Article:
January 2015


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EMAIL INTERVIEWRichard McElhinney and Ken Sinclair

Richard McElhinney is a founding member of the Project Haystack 501C corporation and a member of the board of directors. Richard is the Chief Software Architect with Airmaster Pty. Ltd and Conserve it and works on developing the Project Haystack standard as well as being involved in efforts to develop the various Project Haystack software toolkits.

Richard McElhinney has more than 15 years experience in commercial building automation product development.  Having started his career in Australia Richard worked for a number of years in the UK and has delivered products across Australia, Europe and North America.  Being formally trained in LonWorks and DALI product development and as a Niagara AX System Integrator and Developer, Richard is now the Chief Software Architect at Airmaster Australia and Conserve it.  As an early contributor to project-haystack.org Richard was the author of the first Niagara AX semantic modelling implementation which has served as the basis for the current NHaystack implementation.

A View on Project-Haystack From Down Under

We are hearing the need for raising more awareness within the BMS contractor community and trying to organise some general education on the topic.

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SinclairCan you tell us how you came to be involved in Project Haystack?

McElhinney:  Our organization implements advanced building automation and enterprise energy management systems for facility owners and operators. We regularly need to connect disparate systems to accomplish customer goals. Open and standard protocols help but leave a big gap. That gap is interpreting what the data means. In other words is this sensor a room temp or a return air temp. Historically the only way to do that was with human interaction – technicians or operators could look at the points in a BAS and could determine what they meant. But there was no way for that descriptive information to be captured and communicated between systems and applications. The result was that an inordinate amount of time and project cost was spent on this part of the project.

A group of like-minded people had the opportunity to communicate about this challenge and thought there was a way to address it. Project Haystack was born from those discussions. I joined the effort at the outset in early 2011.

In order to directly promote and deploy standards such as Project Haystack in our market I work with our own clients directly to educate them about Project Haystack and semantic modelling and I also work with a subsidiary organisation we have founded, BUENO Systems (www.buenosystems.com.au), to focus on driving the adoption of semantic modelling in building control systems.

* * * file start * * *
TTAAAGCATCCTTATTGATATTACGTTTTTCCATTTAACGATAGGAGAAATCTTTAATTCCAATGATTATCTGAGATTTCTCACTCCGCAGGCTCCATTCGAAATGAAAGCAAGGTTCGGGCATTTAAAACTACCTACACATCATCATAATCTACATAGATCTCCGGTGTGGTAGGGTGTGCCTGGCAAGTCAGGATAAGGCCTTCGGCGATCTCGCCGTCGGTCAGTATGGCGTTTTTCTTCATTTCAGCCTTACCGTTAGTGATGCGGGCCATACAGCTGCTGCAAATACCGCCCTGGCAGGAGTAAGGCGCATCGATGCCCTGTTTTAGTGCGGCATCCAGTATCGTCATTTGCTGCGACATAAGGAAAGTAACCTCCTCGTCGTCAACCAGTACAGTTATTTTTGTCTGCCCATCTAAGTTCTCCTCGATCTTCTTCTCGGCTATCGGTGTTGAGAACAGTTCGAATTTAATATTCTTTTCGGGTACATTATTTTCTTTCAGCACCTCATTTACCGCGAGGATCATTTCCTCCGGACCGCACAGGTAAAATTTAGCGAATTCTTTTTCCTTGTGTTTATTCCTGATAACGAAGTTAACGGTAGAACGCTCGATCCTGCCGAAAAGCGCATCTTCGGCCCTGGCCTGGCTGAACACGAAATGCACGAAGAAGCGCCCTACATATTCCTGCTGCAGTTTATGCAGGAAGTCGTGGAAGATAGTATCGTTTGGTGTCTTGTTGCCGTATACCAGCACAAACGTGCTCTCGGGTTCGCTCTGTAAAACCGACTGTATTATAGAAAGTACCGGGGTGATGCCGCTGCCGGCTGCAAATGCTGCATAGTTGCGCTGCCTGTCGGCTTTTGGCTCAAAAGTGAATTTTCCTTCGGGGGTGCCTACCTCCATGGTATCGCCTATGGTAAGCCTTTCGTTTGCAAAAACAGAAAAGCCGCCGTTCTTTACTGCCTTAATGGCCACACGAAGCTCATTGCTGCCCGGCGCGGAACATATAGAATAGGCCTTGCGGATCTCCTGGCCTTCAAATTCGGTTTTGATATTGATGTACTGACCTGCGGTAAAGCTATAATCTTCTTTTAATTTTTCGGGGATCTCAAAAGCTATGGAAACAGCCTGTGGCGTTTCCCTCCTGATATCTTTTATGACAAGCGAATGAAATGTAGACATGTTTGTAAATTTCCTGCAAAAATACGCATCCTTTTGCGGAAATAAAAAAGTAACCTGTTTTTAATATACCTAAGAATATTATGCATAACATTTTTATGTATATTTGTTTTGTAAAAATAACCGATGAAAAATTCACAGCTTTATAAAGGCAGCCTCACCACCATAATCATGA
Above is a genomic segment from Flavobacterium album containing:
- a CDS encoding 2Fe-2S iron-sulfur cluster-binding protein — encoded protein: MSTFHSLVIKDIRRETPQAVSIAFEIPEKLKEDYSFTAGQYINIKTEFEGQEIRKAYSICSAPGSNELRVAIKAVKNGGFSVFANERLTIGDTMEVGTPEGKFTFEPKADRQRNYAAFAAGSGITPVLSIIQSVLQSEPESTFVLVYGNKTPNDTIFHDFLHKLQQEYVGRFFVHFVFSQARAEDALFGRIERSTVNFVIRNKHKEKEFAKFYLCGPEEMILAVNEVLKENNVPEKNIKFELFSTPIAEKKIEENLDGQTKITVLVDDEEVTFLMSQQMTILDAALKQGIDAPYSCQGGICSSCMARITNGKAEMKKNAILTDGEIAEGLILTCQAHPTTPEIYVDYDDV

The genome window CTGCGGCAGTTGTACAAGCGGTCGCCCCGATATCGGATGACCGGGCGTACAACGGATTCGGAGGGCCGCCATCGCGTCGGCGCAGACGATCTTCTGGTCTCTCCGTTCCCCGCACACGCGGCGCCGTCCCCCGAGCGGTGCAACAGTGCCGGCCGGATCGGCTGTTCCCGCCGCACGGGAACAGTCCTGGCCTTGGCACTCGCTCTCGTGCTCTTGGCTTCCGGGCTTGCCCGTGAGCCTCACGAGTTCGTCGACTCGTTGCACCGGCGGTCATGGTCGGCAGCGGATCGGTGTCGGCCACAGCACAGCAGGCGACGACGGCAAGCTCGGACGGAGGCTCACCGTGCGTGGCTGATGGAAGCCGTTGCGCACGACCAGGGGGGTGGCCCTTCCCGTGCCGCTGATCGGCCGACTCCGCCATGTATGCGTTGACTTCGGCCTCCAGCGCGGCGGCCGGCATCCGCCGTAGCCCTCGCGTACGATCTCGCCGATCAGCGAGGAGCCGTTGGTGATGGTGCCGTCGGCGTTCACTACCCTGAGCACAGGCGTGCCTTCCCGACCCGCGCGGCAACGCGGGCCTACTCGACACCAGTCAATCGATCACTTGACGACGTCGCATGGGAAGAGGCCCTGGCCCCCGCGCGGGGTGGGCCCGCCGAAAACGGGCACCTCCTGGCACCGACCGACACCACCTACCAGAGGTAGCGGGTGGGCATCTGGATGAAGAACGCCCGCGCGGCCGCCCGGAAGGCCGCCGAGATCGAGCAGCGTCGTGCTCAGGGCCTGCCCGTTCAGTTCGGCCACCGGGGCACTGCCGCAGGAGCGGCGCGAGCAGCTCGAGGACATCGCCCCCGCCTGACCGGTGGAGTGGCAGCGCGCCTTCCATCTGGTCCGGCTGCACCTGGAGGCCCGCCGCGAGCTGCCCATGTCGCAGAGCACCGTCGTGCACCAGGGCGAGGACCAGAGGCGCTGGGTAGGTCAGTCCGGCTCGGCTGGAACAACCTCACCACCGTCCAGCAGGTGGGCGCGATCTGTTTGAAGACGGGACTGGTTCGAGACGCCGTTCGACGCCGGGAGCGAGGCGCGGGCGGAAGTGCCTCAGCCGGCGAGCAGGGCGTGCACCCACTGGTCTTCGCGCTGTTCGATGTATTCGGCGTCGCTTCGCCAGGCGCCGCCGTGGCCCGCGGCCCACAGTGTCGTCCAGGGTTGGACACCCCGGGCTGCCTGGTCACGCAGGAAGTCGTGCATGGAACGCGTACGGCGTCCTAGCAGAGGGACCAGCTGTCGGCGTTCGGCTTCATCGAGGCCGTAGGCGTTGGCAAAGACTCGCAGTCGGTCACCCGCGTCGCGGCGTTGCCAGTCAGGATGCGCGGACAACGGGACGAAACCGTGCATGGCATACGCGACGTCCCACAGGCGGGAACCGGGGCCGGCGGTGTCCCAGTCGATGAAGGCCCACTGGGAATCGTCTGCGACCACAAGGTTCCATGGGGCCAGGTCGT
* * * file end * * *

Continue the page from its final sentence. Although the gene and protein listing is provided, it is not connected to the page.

SinclairProject Haystack is an open source community driven effort and appears to be continually developing. Can it be used today?

McElhinney:  That’s an important question to answer for the readers and the answer is absolutely. Haystack is being used in thousands of facilities today.  Some background may be helpful for readers to understand what Haystack does, and where it stands.

First of all Haystack defines a methodology for defining descriptive data for equipment systems and devices. That methodology – known as tagging -- is well proven and very complete and stable. The community is building on that methodology with a number of additional efforts. One is to use the methodology to define standard tags for typical equipment systems. That work is ongoing as experts in different systems voluntarily contribute their knowledge to define the tags that should be applied to various equipment systems. It should also be noted, however, that there is a huge amount of building systems that are already defined. Perhaps most import on this topic is that fact that you do not have to have an approved tagging model for a device to use Haystack techniques. The methodology is very flexible and can be extended. It allows people to define their own tags as needed while still adhering to the standard and making their data “self describing”.